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M380 (Unique Issues) If you have a unique issue with your M380 model coach and it can't be answered in one of the other forums here, then this is where you can list it.....list your M380 Parts here too.

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  #31  
Old 07-19-2017
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chokmah chokmah is offline
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Thanks, Mark. I think I will have to go with a conventional compressor and buy a pure sine wave inverter for it. I don't know how accurate it is, but I have been using the estimated yearly electricity use on the yelllow Energy Guide sticker to compare models. Theoretically, you can divide that by 365 and see how much power it would use in a day.

My favorite so far is the Whirlpool WRT111SFDB (http://www.homedepot.com/p/Whirlpool...SFDB/205629360). It has the condenser coils on the back so I think with the addition of a couple of DC fans, the efficiency could be increased. If I have room, extra insulation could be added to the sides and top of this model. I think I need to remove the old Dometic to get some measurements before I can be sure what will fit.

Sorry to sort of hijack an M380 thread.
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  #32  
Old 07-19-2017
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Quote:
Originally Posted by chokmah View Post
Thanks, Mark. I think I will have to go with a conventional compressor and buy a pure sine wave inverter for it. I don't know how accurate it is, but I have been using the estimated yearly electricity use on the yelllow Energy Guide sticker to compare models. Theoretically, you can divide that by 365 and see how much power it would use in a day.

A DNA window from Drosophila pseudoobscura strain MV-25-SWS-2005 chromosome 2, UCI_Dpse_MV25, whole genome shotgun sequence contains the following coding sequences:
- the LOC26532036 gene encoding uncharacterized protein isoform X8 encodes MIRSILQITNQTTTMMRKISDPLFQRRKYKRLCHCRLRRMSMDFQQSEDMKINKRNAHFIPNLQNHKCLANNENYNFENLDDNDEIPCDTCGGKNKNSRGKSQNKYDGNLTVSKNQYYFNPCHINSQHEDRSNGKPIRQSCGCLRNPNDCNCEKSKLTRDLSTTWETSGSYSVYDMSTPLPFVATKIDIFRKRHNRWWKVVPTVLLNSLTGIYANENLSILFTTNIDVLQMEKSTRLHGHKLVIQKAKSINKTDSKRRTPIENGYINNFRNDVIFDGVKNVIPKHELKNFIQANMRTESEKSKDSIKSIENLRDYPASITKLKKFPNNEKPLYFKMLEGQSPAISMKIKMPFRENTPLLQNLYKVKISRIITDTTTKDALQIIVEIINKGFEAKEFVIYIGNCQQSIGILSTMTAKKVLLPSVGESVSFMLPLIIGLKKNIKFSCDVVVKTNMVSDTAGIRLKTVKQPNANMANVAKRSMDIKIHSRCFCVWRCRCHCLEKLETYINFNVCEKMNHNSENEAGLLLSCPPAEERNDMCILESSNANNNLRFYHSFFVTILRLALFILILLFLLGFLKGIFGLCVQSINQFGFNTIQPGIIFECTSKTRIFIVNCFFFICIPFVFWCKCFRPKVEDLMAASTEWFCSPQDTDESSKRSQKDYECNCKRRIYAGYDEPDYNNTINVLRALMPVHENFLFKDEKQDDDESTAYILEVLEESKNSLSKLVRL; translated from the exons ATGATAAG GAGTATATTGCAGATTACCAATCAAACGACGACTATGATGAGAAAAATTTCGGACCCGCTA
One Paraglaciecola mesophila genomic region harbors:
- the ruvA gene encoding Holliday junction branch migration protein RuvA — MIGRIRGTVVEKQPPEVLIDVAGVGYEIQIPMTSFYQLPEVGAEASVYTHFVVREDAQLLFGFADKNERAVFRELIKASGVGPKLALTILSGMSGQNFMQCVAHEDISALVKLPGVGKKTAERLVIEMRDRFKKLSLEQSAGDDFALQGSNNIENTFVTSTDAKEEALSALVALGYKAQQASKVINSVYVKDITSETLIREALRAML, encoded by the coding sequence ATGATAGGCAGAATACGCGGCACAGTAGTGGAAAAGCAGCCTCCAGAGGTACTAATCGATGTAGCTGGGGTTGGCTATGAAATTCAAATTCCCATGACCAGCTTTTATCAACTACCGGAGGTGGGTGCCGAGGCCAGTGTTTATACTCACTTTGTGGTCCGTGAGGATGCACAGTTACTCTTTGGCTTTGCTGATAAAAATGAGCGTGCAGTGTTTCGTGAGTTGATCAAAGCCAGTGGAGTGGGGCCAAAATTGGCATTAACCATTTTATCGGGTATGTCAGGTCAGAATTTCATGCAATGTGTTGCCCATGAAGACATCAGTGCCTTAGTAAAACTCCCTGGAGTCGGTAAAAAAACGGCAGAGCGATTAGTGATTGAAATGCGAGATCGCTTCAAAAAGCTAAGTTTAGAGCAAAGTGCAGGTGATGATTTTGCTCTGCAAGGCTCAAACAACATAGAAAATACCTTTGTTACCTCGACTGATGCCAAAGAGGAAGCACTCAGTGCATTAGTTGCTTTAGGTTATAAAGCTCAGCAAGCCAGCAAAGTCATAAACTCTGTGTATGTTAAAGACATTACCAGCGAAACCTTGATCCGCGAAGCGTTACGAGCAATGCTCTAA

My favorite so far is the Whirlpool WRT111SFDB (http://www.homedepot.com/p/Whirlpool...SFDB/205629360). It has the condenser coils on the back so I think with the addition of a couple of DC fans, the efficiency could be increased. If I have room, extra insulation could be added to the sides and top of this model. I think I need to remove the old Dometic to get some measurements before I can be sure what will fit.

Sorry to sort of hijack an M380 thread.

I don't think adding additional fans that use power would increase efficiency of the system. If anything you would have less efficiency. It may cool better but at the cost of more power used.
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  #33  
Old 07-19-2017
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Quote:
Originally Posted by Rick View Post
I don't think adding additional fans that use power would increase efficiency of the system. If anything you would have less efficiency. It may cool better but at the cost of more power used.
Rick, I think you are right. As long as it cools well enough, why have fans running? I may install them and have a switch so they can be disabled as long as the refrigerator is cooling ok.

I know usually fans are installed. Even the new absorption units are coming with fans on them, but it is so they will cool better, not to save power.
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  #34  
Old 07-19-2017
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Seems to me if you get rid of heat from the refer, to the outside with computer fans, it will cool better. If it cools better it won't run as much which will save power.
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  #35  
Old 07-20-2017
Joatha Joatha is offline
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Quote:
Originally Posted by halkading View Post
Seems to me if you get rid of heat from the refer, to the outside with computer fans, it will cool better. If it cools better it won't run as much which will save power.
Yes. Getting rid of the heat will certainly help the refrigerator. But, will the overall energy consumption drop? It depends. If the energy used by the fans to exhaust the heat exceeds the extra energy used by the refrigerator to cool the unit a warmer enclosure, then it would not save power.

You have to have a fan that is efficient enough in order to save the refrigerator more energy than the fan burns. That may not be as easy as you think.